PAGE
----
Long before Brian and I had children, one of my absolute favorite TV shows was Supernanny. This was a reality program where a female, British nanny named Jo observed the dysfunction in a household and then coached the parents on how to undo years of bad habits they have instilled in their children. Shows like Supernanny are simultaneously hilarious and disturbing to people without children. Brian and I would sit there — in all our childless naïveté — and bemoan the parental failure on public display.
I mentioned on my various social media accounts yesterday that JJ, our 4-year-old, wished Brian a very happy “Fodder’s Day.”
It’s almost like he knew about this blog and that Brian provides me with an infinite amount of fodder for it.
I don’t often have great ideas when it comes to parenting/housekeeping/life in general, but when I do, I have to publish them here for the rest of you to behold. So, if you’re keeping track, this is “Super-Duper Parenting Idea” number . . . sorry, there are so many I can’t keep track. This is probably number . . . let me think. Number . . .
Let’s just start with 1 to keep it simple for everyone.
Basically, in 19 months as a mommy blogger, I have had ONE good, original idea.
I just realized this morning that yesterday was National Siblings Day—or, as I like to call it, Opposites Day. I can’t think of a person on earth who is more my opposite than my big brother, Drew.
Thankfully, we share the same Biblical values . . . but that’s pretty much where the similarities end.
In all the excitement of my in-laws’ visit, I didn’t have time to share with you what happened the day before they arrived.
Two Thursdays ago, around 6:30 p.m., I sat down at a favorite, local restaurant all by my lonesome. All by my glorious lonesome. Brian and I try to set aside time each week for me to run away from home so I can write, and I generally prefer restaurants over our local Starbucks—mainly because there is a “regular” at this Starbucks who insists on wearing headphones and singing Italian opera at the top of her tone-deaf lungs.
[Tone-deaf lungs? That makes no sense.]
If lungs could be tone-deaf, this woman should donate hers to science.
JJ spent the morning “driving Miss Averi” all around their pretend Kansas City in our living room.
“Averi, do you want to go to Union Station and play with Thomas the Train?”
“You do? Well, sorry. It’s closed.”
It occurred to me recently that our kids have been pretty isolated this winter—what with all the infectious diseases, hazardous road conditions, bone-chilling temperatures, and 50-mile-an-hour winds.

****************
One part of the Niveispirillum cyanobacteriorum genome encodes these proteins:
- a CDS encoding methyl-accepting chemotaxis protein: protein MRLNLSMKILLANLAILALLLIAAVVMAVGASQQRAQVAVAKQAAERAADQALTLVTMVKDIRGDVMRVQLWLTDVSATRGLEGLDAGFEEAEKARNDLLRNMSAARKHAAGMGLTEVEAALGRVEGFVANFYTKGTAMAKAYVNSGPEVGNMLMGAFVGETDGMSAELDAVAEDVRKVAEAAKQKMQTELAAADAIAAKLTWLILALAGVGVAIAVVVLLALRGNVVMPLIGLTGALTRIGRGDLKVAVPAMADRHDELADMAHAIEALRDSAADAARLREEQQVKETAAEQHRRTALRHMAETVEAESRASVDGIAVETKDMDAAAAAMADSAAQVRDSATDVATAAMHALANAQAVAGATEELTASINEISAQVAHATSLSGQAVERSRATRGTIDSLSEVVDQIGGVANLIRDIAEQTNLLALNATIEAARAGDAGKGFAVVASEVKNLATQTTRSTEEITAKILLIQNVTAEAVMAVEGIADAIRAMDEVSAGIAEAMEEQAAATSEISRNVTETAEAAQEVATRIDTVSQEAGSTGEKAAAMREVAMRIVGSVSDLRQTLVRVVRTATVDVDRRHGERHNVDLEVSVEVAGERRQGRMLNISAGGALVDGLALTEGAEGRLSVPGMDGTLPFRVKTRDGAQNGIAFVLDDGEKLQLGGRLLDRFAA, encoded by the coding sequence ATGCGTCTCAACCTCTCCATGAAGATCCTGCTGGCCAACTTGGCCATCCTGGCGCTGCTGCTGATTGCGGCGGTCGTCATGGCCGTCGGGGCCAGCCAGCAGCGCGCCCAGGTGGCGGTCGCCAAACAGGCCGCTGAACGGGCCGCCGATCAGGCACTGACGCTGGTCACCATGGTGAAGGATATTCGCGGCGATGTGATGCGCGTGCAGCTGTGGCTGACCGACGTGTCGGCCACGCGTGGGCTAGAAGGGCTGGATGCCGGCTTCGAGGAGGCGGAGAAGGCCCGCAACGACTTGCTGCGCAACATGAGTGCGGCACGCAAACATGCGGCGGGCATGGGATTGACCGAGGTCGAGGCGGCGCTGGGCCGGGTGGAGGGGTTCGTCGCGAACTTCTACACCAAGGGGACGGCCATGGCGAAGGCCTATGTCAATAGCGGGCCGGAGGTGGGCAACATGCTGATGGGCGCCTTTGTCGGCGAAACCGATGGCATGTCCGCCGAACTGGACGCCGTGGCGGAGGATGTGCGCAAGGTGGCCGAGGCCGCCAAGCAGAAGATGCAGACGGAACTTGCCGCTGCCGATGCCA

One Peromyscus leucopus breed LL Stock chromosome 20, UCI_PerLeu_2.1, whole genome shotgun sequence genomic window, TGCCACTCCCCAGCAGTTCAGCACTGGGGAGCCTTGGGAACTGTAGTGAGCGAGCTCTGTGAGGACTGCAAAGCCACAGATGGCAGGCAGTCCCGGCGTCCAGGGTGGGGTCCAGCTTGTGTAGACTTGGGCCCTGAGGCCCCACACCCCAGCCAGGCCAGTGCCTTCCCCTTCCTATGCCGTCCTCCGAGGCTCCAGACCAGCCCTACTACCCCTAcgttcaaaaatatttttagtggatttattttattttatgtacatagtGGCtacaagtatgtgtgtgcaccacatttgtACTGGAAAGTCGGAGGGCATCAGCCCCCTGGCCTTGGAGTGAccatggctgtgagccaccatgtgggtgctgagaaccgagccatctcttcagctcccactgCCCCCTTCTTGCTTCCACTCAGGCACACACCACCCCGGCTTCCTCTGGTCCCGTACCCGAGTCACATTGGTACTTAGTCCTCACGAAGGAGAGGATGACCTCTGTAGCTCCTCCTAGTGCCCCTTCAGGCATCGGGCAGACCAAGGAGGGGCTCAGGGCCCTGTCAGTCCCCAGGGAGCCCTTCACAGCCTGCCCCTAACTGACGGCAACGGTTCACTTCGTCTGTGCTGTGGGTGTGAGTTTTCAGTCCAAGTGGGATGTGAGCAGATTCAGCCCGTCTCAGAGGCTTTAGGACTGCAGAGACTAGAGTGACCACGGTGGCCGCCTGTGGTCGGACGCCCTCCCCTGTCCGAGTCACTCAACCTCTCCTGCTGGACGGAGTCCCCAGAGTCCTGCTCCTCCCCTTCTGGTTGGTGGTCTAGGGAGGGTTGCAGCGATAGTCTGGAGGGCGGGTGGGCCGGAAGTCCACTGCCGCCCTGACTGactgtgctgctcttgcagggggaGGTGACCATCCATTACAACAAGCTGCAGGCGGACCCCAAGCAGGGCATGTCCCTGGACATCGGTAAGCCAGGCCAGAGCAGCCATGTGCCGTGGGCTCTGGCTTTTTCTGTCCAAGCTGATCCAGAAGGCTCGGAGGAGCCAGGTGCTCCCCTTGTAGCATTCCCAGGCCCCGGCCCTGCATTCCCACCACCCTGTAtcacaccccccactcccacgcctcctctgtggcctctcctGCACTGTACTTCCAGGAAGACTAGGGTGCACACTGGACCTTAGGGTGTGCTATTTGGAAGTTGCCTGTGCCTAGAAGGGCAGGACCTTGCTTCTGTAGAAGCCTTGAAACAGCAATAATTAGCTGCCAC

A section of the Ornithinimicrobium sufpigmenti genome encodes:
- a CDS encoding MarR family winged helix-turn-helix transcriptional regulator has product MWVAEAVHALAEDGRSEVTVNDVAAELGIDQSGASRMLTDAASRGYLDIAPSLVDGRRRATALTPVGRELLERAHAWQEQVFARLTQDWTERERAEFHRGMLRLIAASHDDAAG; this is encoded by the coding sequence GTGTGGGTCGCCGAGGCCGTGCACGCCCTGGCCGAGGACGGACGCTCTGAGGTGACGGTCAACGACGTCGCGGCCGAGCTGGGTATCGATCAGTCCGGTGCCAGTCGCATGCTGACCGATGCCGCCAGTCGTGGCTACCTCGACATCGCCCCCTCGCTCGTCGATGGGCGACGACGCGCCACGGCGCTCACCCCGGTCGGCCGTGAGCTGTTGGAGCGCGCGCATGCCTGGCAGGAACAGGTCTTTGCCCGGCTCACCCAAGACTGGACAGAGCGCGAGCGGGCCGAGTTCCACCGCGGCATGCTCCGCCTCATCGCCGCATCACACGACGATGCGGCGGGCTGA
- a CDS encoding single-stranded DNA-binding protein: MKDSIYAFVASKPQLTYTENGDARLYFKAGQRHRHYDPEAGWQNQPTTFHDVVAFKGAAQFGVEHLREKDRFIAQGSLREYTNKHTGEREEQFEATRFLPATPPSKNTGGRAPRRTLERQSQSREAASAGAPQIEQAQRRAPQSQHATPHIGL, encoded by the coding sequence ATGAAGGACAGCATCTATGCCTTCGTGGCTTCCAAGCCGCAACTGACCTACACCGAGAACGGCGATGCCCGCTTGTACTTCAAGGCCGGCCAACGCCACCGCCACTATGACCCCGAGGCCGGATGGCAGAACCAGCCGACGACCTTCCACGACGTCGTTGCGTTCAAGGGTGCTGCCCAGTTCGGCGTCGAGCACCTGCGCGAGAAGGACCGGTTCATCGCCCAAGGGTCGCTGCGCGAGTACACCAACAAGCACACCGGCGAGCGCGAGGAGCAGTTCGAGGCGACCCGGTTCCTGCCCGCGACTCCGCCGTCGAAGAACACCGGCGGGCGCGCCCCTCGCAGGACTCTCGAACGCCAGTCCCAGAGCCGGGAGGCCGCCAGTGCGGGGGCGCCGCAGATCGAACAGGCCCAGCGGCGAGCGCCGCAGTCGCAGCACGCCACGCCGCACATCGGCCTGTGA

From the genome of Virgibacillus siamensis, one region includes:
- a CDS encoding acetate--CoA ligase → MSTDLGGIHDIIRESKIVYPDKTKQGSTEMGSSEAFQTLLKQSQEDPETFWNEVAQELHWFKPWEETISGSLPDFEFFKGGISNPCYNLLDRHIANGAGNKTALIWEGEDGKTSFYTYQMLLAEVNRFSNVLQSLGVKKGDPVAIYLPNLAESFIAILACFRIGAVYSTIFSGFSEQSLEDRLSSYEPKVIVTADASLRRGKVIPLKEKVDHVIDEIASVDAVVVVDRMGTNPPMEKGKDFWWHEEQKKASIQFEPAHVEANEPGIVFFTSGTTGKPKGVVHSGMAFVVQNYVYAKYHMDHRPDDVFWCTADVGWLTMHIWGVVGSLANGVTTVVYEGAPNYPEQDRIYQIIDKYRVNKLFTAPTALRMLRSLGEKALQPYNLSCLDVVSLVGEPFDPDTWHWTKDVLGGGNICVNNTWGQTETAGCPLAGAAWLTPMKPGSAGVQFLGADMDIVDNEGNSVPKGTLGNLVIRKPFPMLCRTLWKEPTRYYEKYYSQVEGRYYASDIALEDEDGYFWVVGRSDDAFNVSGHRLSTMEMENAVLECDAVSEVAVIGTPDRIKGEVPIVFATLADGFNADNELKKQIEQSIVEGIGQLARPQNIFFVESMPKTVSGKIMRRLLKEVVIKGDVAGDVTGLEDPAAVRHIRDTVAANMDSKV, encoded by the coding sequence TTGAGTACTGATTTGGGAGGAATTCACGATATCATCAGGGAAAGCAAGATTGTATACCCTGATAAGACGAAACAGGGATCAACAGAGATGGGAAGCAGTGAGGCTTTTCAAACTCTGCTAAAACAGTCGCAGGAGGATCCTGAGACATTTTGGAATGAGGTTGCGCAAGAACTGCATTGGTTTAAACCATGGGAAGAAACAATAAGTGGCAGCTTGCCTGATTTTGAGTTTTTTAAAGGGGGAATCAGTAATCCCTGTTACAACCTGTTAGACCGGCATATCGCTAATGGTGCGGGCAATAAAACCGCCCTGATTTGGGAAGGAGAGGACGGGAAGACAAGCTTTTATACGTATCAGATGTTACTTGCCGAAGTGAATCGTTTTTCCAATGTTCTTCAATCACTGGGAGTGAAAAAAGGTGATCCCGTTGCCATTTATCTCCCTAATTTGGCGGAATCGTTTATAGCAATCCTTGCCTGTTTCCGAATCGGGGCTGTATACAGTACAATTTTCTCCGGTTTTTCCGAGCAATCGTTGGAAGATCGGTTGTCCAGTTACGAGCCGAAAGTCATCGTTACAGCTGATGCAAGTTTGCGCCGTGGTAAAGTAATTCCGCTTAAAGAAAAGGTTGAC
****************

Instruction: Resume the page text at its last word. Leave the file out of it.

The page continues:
You know, all the typical signs of the apocalypse.
Did you know that Al Gore freezing over is the 5th sign? Let’s just hope he wasn’t in Atlanta this past week or Kirk Cameron will have to make a movie about it. (In case you’re keeping track, that’s a religious, a political, a geographical, and a pop culture joke all rolled into one.)
[Please tell me she doesn’t think Kirk Cameron is representative of current pop culture.]
I just went so far off track I don’t even remember where I was going with this… Oh! Stir-crazy. That’s where I was.
There was a time in my life when I wasn’t easily embarrassed. I had a one woman show in middle school. I used to perform SNL skits at family reunions. Y’all, I was the ultimate grand supreme winner of the Barksdale Elementary School lunchtime “Turn Your Face the Purplest Contest”—a contest I both invented and won when I passed out into my chicken noodle soup. (Nope. Not even kidding.)
How’s that for resume material?
I had NO shame—but in a good way. Not in the People of Walmart kind of way.
One of my very best friends (a fellow military spouse) and I had a conversation recently about Christmas and how we want our kids to experience this magical time of year. My friend is a fellow Christian who home schools her 4 kids—all of whom are young enough to believe in Santa Claus.
Before I go any further, I have to let you know that this post is a Santa spoiler alert. So, if you have a habit of curling up by the fire and reading my posts aloud to your children, now would be a good time to forgo that routine. Instead, you might want to read them something a bit less scarring.
Back to my story…